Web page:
Innovation is essential for offshore wind and maintenance operators to meet the evolving challenges presented by the industry and achieve cost efficiency, a Dutch offshore self-elevating platform and services provider has said.
Jack-Up Barge says that current challenges, including wind farms that have spiralled in size from 2-3MW turbines to 12MW turbines, mean the industry needs to create opportunities that support long term sustainability.
Today, journeys offshore to maintain and repair wind farms are getting longer. Jack-Up Barge’s JUB-HUB concept offers a stable hotel facility in the field, with local CTVs, significantly shortening the time to work, reducing seasickness and weather related down-time and increasing time on task.
A JUB-HUB could support a single mega wind farm or be placed at the intersection of multiple large wind farms, with two to three CTVs deploying staff to their work sites each day. It could also be moved from windfarm to windfarm.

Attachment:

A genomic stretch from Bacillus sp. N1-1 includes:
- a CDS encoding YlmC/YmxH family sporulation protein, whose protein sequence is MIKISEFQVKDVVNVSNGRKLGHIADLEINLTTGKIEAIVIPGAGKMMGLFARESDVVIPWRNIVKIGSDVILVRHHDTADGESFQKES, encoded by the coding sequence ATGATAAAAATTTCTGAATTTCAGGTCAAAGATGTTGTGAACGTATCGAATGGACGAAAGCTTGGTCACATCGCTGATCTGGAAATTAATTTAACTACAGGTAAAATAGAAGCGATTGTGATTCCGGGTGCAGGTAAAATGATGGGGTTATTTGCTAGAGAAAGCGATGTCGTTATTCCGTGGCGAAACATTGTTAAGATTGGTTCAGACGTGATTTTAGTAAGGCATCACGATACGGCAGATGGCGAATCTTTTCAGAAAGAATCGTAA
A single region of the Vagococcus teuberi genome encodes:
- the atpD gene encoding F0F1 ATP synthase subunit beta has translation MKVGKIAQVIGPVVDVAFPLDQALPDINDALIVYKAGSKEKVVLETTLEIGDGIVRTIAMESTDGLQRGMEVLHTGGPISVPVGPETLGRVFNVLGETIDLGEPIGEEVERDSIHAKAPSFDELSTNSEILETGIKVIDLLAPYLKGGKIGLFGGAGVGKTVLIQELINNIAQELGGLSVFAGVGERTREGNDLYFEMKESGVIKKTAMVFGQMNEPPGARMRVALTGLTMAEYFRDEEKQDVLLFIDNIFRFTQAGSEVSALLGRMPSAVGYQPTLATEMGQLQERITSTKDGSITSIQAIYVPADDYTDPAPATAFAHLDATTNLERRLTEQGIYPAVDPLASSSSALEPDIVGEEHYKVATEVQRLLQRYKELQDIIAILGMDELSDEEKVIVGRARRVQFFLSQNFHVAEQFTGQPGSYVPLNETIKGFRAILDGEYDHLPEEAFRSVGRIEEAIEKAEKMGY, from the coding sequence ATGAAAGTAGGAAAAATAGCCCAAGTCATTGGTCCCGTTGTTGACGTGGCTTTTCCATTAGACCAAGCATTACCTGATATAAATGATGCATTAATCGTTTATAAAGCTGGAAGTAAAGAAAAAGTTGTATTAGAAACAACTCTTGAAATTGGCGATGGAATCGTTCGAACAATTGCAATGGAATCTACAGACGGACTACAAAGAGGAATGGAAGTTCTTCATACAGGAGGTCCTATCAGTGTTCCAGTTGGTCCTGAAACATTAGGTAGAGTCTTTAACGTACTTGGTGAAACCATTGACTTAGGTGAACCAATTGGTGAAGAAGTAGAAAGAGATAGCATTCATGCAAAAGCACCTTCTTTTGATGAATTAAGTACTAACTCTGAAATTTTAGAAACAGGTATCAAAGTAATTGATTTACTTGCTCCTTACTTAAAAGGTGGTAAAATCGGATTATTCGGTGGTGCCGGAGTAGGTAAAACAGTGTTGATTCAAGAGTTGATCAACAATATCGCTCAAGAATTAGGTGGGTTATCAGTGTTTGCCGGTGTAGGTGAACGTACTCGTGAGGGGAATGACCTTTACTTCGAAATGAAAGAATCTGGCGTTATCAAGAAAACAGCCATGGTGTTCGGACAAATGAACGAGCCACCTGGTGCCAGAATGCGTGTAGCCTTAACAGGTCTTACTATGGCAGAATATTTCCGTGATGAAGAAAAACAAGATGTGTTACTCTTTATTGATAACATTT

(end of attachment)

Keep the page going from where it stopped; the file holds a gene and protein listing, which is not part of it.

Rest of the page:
It’s a cost competitive concept. In a comparative tender, Jack-Up Barge found that using three CTVs at a JUB-HUB offered a significant saving over using three SOVs, saving fuel, daily hire rates and reducing environmental emissions by at least 30%. Additionally, if a JUB-HUB could use local power from the offshore wind farm, zero emissions could be achieved.
Efficiencies can also be gained in P&A and decommissioning operations, using a unit like the Swift 10 and taking a campaign approach, said Jack-Up Barge. The Swift 10 accommodation unit’s automated and fully electrified drilling equipment, 80t onboard crane and compact quarters enables a fast learning curve and opportunities to reduce operators’ decommissioning burden.
By Rebecca Jeffrey